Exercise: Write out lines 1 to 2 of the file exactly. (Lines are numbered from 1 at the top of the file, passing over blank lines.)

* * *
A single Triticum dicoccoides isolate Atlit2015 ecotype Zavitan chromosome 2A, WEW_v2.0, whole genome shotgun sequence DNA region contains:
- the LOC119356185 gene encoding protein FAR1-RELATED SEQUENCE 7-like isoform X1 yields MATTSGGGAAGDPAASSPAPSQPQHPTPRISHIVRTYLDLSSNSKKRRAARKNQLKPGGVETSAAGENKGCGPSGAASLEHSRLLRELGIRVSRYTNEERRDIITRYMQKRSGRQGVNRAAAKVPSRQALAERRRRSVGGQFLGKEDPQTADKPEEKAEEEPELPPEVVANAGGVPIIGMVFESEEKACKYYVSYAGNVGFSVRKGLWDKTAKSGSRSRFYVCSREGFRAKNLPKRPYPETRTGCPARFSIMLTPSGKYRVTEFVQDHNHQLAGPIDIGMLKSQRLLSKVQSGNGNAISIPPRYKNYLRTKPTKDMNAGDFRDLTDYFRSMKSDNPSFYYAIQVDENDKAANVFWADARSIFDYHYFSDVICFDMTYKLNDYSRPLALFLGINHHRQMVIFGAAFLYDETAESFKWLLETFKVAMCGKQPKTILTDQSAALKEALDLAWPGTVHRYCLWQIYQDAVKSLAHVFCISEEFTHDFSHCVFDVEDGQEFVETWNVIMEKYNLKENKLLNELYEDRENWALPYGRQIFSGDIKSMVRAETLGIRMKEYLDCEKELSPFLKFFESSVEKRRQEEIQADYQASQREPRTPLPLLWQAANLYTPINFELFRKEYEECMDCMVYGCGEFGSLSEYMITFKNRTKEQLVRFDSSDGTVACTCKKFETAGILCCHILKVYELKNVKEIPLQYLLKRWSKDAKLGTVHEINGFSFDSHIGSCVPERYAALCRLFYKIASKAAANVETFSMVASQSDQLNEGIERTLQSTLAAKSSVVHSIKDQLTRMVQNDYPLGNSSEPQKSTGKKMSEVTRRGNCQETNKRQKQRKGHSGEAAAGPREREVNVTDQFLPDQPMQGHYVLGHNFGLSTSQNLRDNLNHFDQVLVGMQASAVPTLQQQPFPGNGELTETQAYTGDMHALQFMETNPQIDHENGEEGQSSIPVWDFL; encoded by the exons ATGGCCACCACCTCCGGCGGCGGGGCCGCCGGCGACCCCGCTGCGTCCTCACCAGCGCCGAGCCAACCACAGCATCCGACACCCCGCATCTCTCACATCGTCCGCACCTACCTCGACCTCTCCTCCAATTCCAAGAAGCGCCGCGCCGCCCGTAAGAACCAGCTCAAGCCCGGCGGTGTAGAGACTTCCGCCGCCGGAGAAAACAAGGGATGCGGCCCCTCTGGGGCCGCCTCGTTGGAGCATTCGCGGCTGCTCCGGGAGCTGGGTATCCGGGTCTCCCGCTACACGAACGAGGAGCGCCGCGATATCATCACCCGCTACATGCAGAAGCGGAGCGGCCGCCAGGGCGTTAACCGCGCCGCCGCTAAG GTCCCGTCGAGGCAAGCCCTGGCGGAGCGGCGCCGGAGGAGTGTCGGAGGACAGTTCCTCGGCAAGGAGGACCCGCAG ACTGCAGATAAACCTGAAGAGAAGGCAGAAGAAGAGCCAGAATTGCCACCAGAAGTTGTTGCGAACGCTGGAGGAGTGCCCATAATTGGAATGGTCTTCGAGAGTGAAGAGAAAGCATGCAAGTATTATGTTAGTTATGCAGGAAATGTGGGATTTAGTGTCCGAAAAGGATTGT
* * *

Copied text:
A single Triticum dicoccoides isolate Atlit2015 ecotype Zavitan chromosome 2A, WEW_v2.0, whole genome shotgun sequence DNA region contains:
- the LOC119356185 gene encoding protein FAR1-RELATED SEQUENCE 7-like isoform X1 yields MATTSGGGAAGDPAASSPAPSQPQHPTPRISHIVRTYLDLSSNSKKRRAARKNQLKPGGVETSAAGENKGCGPSGAASLEHSRLLRELGIRVSRYTNEERRDIITRYMQKRSGRQGVNRAAAKVPSRQALAERRRRSVGGQFLGKEDPQTADKPEEKAEEEPELPPEVVANAGGVPIIGMVFESEEKACKYYVSYAGNVGFSVRKGLWDKTAKSGSRSRFYVCSREGFRAKNLPKRPYPETRTGCPARFSIMLTPSGKYRVTEFVQDHNHQLAGPIDIGMLKSQRLLSKVQSGNGNAISIPPRYKNYLRTKPTKDMNAGDFRDLTDYFRSMKSDNPSFYYAIQVDENDKAANVFWADARSIFDYHYFSDVICFDMTYKLNDYSRPLALFLGINHHRQMVIFGAAFLYDETAESFKWLLETFKVAMCGKQPKTILTDQSAALKEALDLAWPGTVHRYCLWQIYQDAVKSLAHVFCISEEFTHDFSHCVFDVEDGQEFVETWNVIMEKYNLKENKLLNELYEDRENWALPYGRQIFSGDIKSMVRAETLGIRMKEYLDCEKELSPFLKFFESSVEKRRQEEIQADYQASQREPRTPLPLLWQAANLYTPINFELFRKEYEECMDCMVYGCGEFGSLSEYMITFKNRTKEQLVRFDSSDGTVACTCKKFETAGILCCHILKVYELKNVKEIPLQYLLKRWSKDAKLGTVHEINGFSFDSHIGSCVPERYAALCRLFYKIASKAAANVETFSMVASQSDQLNEGIERTLQSTLAAKSSVVHSIKDQLTRMVQNDYPLGNSSEPQKSTGKKMSEVTRRGNCQETNKRQKQRKGHSGEAAAGPREREVNVTDQFLPDQPMQGHYVLGHNFGLSTSQNLRDNLNHFDQVLVGMQASAVPTLQQQPFPGNGELTETQAYTGDMHALQFMETNPQIDHENGEEGQSSIPVWDFL; encoded by the exons ATGGCCACCACCTCCGGCGGCGGGGCCGCCGGCGACCCCGCTGCGTCCTCACCAGCGCCGAGCCAACCACAGCATCCGACACCCCGCATCTCTCACATCGTCCGCACCTACCTCGACCTCTCCTCCAATTCCAAGAAGCGCCGCGCCGCCCGTAAGAACCAGCTCAAGCCCGGCGGTGTAGAGACTTCCGCCGCCGGAGAAAACAAGGGATGCGGCCCCTCTGGGGCCGCCTCGTTGGAGCATTCGCGGCTGCTCCGGGAGCTGGGTATCCGGGTCTCCCGCTACACGAACGAGGAGCGCCGCGATATCATCACCCGCTACATGCAGAAGCGGAGCGGCCGCCAGGGCGTTAACCGCGCCGCCGCTAAG GTCCCGTCGAGGCAAGCCCTGGCGGAGCGGCGCCGGAGGAGTGTCGGAGGACAGTTCCTCGGCAAGGAGGACCCGCAG ACTGCAGATAAACCTGAAGAGAAGGCAGAAGAAGAGCCAGAATTGCCACCAGAAGTTGTTGCGAACGCTGGAGGAGTGCCCATAATTGGAATGGTCTTCGAGAGTGAAGAGAAAGCATGCAAGTATTATGTTAGTTATGCAGGAAATGTGGGATTTAGTGTCCGAAAAGGATTGT